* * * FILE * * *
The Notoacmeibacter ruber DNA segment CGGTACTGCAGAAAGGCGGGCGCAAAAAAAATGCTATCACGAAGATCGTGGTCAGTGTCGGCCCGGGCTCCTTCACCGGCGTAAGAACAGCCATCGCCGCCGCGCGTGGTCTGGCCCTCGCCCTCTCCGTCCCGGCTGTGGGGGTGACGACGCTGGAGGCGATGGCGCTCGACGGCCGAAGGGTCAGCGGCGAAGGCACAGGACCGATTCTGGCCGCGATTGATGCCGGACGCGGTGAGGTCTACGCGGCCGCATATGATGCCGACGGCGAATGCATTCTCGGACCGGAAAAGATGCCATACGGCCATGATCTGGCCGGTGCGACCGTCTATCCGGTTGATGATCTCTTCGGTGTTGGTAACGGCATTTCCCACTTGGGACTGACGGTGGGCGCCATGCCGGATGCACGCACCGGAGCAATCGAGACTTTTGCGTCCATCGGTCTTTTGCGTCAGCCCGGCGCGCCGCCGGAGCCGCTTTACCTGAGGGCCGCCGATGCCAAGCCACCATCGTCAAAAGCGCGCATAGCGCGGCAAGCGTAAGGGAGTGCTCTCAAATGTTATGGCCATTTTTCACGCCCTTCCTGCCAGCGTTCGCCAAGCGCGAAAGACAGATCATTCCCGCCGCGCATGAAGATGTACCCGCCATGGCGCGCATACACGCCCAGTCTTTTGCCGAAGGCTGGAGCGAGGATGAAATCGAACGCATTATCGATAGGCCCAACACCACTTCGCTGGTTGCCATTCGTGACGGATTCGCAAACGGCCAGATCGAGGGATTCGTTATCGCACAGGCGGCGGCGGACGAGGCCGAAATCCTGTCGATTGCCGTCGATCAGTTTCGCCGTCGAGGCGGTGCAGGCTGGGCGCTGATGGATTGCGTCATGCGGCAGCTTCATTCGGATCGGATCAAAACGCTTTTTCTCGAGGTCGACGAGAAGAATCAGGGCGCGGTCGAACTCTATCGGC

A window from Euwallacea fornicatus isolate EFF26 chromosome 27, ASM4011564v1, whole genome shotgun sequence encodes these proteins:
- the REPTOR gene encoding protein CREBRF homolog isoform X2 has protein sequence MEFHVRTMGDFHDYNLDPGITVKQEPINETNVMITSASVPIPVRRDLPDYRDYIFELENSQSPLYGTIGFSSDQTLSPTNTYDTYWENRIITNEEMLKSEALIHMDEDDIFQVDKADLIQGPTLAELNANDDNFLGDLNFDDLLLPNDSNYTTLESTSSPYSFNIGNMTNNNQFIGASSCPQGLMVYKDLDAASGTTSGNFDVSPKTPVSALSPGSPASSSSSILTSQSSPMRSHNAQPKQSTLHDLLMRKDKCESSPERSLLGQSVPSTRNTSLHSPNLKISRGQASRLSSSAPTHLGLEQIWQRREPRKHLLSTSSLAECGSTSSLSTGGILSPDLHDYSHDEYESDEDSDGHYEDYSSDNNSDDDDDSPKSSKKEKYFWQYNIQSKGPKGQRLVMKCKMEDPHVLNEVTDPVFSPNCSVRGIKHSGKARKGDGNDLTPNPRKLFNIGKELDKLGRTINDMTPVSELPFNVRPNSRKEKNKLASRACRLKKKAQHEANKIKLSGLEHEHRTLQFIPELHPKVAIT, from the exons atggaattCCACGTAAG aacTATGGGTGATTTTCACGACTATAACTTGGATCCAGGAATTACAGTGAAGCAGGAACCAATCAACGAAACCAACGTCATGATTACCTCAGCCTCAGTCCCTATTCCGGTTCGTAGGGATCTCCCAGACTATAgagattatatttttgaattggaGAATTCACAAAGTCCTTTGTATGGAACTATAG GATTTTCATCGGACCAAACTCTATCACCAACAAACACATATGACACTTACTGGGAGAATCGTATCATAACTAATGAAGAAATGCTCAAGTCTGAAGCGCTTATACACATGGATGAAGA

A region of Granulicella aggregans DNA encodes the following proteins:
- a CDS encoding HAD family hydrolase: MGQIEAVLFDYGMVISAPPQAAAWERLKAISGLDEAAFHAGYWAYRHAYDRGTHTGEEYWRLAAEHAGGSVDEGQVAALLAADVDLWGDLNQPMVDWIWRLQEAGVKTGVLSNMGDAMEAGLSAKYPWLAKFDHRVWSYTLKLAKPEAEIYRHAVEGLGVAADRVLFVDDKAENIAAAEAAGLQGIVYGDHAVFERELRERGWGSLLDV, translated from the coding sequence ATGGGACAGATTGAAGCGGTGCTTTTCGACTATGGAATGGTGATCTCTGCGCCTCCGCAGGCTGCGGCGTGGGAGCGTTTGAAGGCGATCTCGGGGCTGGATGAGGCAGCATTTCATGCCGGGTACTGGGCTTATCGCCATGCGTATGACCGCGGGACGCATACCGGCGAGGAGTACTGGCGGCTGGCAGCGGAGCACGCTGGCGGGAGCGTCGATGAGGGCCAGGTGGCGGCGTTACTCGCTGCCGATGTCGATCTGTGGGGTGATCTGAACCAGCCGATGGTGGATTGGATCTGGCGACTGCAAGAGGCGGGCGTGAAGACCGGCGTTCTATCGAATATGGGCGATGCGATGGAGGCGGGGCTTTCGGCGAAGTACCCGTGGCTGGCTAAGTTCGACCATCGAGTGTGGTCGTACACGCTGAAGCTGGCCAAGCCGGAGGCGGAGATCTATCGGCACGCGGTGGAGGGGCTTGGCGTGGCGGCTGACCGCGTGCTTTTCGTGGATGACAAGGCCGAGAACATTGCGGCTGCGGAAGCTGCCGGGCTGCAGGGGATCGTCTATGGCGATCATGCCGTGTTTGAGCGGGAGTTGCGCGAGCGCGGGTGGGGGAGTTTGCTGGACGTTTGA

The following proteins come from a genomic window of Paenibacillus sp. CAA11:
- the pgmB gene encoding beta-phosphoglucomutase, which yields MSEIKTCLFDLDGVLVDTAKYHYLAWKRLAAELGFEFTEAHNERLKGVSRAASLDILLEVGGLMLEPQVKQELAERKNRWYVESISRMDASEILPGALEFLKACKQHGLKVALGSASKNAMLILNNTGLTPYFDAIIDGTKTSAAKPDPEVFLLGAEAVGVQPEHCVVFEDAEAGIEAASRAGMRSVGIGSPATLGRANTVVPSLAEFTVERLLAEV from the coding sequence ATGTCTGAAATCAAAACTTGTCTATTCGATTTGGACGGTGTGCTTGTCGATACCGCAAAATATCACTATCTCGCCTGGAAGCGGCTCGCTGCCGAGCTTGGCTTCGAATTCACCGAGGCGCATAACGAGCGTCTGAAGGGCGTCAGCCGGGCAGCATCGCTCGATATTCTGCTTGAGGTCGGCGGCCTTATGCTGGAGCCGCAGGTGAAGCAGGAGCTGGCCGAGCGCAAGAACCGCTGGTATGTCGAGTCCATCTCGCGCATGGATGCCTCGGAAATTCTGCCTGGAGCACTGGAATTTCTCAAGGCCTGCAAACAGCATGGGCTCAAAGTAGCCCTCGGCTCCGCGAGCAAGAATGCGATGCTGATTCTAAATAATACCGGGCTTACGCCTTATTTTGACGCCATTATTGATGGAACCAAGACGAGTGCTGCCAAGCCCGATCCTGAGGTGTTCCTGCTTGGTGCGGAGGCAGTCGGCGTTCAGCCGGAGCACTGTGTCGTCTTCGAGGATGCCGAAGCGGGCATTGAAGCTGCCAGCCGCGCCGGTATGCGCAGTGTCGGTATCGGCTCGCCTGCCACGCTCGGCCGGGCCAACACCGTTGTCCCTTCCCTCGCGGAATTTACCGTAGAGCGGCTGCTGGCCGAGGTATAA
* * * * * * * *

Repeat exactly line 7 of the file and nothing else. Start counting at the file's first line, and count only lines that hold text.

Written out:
- the pgmB gene encoding beta-phosphoglucomutase, which yields MSEIKTCLFDLDGVLVDTAKYHYLAWKRLAAELGFEFTEAHNERLKGVSRAASLDILLEVGGLMLEPQVKQELAERKNRWYVESISRMDASEILPGALEFLKACKQHGLKVALGSASKNAMLILNNTGLTPYFDAIIDGTKTSAAKPDPEVFLLGAEAVGVQPEHCVVFEDAEAGIEAASRAGMRSVGIGSPATLGRANTVVPSLAEFTVERLLAEV from the coding sequence ATGTCTGAAATCAAAACTTGTCTATTCGATTTGGACGGTGTGCTTGTCGATACCGCAAAATATCACTATCTCGCCTGGAAGCGGCTCGCTGCCGAGCTTGGCTTCGAATTCACCGAGGCGCATAACGAGCGTCTGAAGGGCGTCAGCCGGGCAGCATCGCTCGATATTCTGCTTGAGGTCGGCGGCCTTATGCTGGAGCCGCAGGTGAAGCAGGAGCTGGCCGAGCGCAAGAACCGCTGGTATGTCGAGTCCATCTCGCGCATGGATGCCTCGGAAATTCTGCCTGGAGCACTGGAATTTCTCAAGGCCTGCAAACAGCATGGGCTCAAAGTAGCCCTCGGCTCCGCGAGCAAGAATGCGATGCTGATTCTAAATAATACCGGGCTTACGCCTTATTTTGACGCCATTATTGATGGAACCAAGACGAGTGCTGCCAAGCCCGATCCTGAGGTGTTCCTGCTTGGTGCGGAGGCAGTCGGCGTTCAGCCGGAGCACTGTGTCGTCTTCGAGGATGCCGAAGCGGGCATTGAAGCTGCCAGCCGCGCCGGTATGCGCAGTGTCGGTATCGGCTCGCCTGCCACGCTCGGCCGGGCCAACACCGTTGTCCCTTCCCTCGCGGAATTTACCGTAGAGCGGCTGCTGGCCGAGGTATAA